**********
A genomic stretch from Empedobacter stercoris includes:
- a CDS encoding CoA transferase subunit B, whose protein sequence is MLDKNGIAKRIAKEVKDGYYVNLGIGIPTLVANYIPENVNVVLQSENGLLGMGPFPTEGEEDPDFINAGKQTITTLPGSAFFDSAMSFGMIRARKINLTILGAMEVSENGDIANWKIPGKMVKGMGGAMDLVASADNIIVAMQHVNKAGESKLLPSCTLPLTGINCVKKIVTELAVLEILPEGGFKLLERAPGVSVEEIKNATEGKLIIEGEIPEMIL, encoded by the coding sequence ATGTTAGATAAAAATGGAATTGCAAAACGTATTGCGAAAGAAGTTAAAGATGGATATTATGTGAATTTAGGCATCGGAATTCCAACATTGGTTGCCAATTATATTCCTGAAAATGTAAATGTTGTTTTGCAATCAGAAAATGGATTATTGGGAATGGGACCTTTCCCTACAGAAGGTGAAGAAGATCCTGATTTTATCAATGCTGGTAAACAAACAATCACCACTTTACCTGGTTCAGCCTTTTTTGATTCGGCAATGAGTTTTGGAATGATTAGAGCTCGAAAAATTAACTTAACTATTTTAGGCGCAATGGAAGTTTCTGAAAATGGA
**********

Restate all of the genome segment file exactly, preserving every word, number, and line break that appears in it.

A genomic stretch from Empedobacter stercoris includes:
- a CDS encoding CoA transferase subunit B, whose protein sequence is MLDKNGIAKRIAKEVKDGYYVNLGIGIPTLVANYIPENVNVVLQSENGLLGMGPFPTEGEEDPDFINAGKQTITTLPGSAFFDSAMSFGMIRARKINLTILGAMEVSENGDIANWKIPGKMVKGMGGAMDLVASADNIIVAMQHVNKAGESKLLPSCTLPLTGINCVKKIVTELAVLEILPEGGFKLLERAPGVSVEEIKNATEGKLIIEGEIPEMIL, encoded by the coding sequence ATGTTAGATAAAAATGGAATTGCAAAACGTATTGCGAAAGAAGTTAAAGATGGATATTATGTGAATTTAGGCATCGGAATTCCAACATTGGTTGCCAATTATATTCCTGAAAATGTAAATGTTGTTTTGCAATCAGAAAATGGATTATTGGGAATGGGACCTTTCCCTACAGAAGGTGAAGAAGATCCTGATTTTATCAATGCTGGTAAACAAACAATCACCACTTTACCTGGTTCAGCCTTTTTTGATTCGGCAATGAGTTTTGGAATGATTAGAGCTCGAAAAATTAACTTAACTATTTTAGGCGCAATGGAAGTTTCTGAAAATGGA